FWD: Margret Atwood in support of TAs

Sean Hayes shayes at ica.net
Fri Jan 28 13:10:55 PST 2000

27 January 2000

Dear Dr. Rob Pritchard:

I am writing to you on a painful subject: the University of Toronto's treatment of its Teaching Assistants. As information has accumulated on my doorstep over the past few days, I have become more and more concerned.

I attended the U. of T. in the late 50s. I got a dandy education there. I have since allowed my voice and image to be used, extolling its virtues. I have coughed up repeatedly, with money, time, and my physical presence, for various sectors in it. Until now I have always been pleased to do these things.

But as I see it, the treatment of the Teaching Assistants is unconscionable. These young people, who are supposedly ­ among other things ­ the value of education in a democracy, are being starved and bullied. Their tuition is roughly a thousand dollars more than they can earn through their teaching jobs, and they can hardly get lots of other jobs because they need to study. I have been a graduate student. It's not easy, and it's a lot harder when you don't have money. The cost of living has gone up, the wages have gone down in relation to it, and who is profiting?

Now the university is refusing to negotiate with these bright, ambitious young people -- the future leaders of our society -- and is threatening to fire them unless they cave in before February 1. Not only that, it is loading the work done by them onto faculty members who are working flat-out as it is. Many fear this is just a prelude to some new form of thuggish, exploitative wage-slavery.

This is a terrible advertisement for the University of Toronto. It's terrible public relations. If I feel this way, so will a lot of other alumni and alumnae when the hat gets passed to us again, as it so inevitably does. It's a terrible advertisement to high-quality professors the U. of T. might wish to attract. And it is a terrible advertisement also to any who are considering attending the University of Toronto as graduate students. Surely we want to attract the best and the brightest, not just the richest! But if you're smart but poor, and need to teach to get through, the U. of T. is certainly not going to be your choice at present.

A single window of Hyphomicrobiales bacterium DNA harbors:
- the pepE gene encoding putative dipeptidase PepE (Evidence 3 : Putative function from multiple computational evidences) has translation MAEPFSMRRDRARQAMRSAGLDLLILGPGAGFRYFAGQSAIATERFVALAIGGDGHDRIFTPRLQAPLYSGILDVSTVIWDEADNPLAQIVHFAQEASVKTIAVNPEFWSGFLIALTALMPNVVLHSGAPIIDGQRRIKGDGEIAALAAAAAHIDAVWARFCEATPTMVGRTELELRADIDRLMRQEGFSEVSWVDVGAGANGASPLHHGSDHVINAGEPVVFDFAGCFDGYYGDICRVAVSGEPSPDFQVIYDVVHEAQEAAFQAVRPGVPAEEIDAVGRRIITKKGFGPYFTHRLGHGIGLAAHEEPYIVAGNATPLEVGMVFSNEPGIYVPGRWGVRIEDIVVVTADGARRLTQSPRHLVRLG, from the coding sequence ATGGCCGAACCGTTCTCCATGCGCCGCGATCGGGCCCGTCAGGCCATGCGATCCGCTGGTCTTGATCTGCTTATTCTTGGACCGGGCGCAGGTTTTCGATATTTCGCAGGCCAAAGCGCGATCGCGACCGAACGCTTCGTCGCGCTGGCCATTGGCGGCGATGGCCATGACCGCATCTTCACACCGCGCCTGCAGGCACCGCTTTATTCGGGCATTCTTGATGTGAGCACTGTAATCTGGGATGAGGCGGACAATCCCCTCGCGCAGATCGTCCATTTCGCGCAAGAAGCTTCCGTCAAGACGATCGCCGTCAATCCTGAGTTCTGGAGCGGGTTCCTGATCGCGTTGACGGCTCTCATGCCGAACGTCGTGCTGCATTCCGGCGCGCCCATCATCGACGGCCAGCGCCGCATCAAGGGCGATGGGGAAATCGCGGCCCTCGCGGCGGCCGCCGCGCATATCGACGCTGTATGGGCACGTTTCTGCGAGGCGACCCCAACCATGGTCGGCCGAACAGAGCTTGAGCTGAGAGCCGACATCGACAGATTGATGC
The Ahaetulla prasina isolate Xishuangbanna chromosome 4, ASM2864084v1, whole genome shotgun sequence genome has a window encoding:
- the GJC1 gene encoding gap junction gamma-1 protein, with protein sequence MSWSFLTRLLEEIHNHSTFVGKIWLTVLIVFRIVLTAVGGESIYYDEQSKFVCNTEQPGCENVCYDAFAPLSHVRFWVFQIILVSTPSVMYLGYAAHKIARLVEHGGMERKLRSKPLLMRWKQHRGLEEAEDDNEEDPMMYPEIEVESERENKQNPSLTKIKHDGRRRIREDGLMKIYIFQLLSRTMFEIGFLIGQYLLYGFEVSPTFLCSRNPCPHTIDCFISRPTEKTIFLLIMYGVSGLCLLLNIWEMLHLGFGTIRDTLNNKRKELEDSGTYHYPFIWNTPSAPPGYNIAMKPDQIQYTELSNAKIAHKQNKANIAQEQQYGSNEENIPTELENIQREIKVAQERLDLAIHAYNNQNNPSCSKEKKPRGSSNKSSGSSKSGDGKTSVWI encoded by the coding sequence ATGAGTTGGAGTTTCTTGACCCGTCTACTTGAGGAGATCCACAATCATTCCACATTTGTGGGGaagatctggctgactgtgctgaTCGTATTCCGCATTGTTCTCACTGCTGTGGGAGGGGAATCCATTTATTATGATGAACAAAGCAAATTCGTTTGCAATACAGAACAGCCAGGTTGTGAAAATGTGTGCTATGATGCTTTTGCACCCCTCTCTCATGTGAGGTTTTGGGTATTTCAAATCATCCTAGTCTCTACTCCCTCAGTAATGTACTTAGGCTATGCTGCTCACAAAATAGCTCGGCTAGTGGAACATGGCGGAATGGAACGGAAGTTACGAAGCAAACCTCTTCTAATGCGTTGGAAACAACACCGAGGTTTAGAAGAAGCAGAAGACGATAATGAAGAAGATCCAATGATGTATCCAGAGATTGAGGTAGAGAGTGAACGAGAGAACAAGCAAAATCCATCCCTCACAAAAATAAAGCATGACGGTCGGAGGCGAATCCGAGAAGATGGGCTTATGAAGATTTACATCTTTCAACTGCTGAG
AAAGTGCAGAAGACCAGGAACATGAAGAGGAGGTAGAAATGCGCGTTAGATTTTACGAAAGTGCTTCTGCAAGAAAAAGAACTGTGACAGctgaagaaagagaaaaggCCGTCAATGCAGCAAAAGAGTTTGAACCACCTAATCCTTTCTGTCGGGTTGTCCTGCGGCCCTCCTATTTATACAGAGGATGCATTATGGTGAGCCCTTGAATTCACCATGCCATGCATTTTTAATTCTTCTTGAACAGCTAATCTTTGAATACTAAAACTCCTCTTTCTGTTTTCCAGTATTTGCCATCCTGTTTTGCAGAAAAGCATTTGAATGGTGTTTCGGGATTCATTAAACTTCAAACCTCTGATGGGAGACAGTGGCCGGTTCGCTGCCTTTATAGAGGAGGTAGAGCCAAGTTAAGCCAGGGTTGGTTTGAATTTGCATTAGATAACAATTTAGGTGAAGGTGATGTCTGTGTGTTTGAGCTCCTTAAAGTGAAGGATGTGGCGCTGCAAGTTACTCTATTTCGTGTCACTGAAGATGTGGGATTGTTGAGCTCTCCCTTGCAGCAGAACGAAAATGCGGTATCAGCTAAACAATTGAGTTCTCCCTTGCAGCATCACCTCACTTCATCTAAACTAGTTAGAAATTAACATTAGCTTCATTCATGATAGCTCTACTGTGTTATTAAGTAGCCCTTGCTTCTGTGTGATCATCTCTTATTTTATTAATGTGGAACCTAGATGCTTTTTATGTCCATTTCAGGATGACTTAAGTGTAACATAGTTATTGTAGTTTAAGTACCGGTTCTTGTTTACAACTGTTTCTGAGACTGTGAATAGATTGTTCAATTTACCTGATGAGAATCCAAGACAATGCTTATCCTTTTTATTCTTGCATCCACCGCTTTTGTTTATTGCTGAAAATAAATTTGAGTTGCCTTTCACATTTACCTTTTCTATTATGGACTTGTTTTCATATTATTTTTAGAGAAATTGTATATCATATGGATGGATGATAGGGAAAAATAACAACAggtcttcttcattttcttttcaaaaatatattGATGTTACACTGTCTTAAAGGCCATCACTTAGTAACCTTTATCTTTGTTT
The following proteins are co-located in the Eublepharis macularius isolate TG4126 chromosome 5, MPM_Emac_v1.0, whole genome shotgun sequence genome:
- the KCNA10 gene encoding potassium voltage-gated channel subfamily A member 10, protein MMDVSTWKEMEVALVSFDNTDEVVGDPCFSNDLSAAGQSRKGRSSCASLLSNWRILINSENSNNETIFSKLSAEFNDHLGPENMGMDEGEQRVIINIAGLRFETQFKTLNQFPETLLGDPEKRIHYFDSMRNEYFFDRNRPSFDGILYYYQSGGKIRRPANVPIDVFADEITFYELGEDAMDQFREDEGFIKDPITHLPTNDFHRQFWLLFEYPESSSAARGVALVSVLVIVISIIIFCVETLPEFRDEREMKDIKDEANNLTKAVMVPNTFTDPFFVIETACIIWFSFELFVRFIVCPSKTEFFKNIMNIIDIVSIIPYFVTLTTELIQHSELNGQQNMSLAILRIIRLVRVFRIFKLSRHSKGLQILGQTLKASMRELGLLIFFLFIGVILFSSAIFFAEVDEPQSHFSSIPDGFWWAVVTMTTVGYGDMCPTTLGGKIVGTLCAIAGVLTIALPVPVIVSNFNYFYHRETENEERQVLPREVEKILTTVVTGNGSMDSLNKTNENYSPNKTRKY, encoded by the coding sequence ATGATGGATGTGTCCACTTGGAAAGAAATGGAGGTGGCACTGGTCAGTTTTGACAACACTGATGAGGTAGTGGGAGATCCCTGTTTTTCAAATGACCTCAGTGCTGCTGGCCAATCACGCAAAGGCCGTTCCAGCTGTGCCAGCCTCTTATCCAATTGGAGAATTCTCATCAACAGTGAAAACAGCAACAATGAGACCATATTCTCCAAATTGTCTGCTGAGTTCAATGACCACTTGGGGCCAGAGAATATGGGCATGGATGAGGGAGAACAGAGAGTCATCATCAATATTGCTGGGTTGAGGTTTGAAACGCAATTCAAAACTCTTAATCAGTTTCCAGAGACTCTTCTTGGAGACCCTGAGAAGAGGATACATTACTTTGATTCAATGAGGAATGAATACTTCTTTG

I have a suggestion. Disregard those on your Board who may have advocated grinding these intelligent young people underfoot like plague rats because they belong to a union ­ after all, the university has negotiated with unions in the past ­ and go back to the bargaining table. If you can't offer cash down, offer tuition cuts, as York and McMaster have done. Recognize the fact that the human body requires nourishment. Reach a fair settlement.

Then, if you are really that strapped for cash, go to your faithful alumni and alumnae. Do a special Teaching Assistant Drive. A lot of us would much rather see our contributions going towards quality education, fairness and equity, and the provision of a moral and just model of civic behaviour, than towards some chunk of rock with our name on it. Such a funding appeal letter would be one I and many more like me would be happy to sign.

Until then, I remain,

Yours in shock, horror and dismay,

Margaret Atwood.

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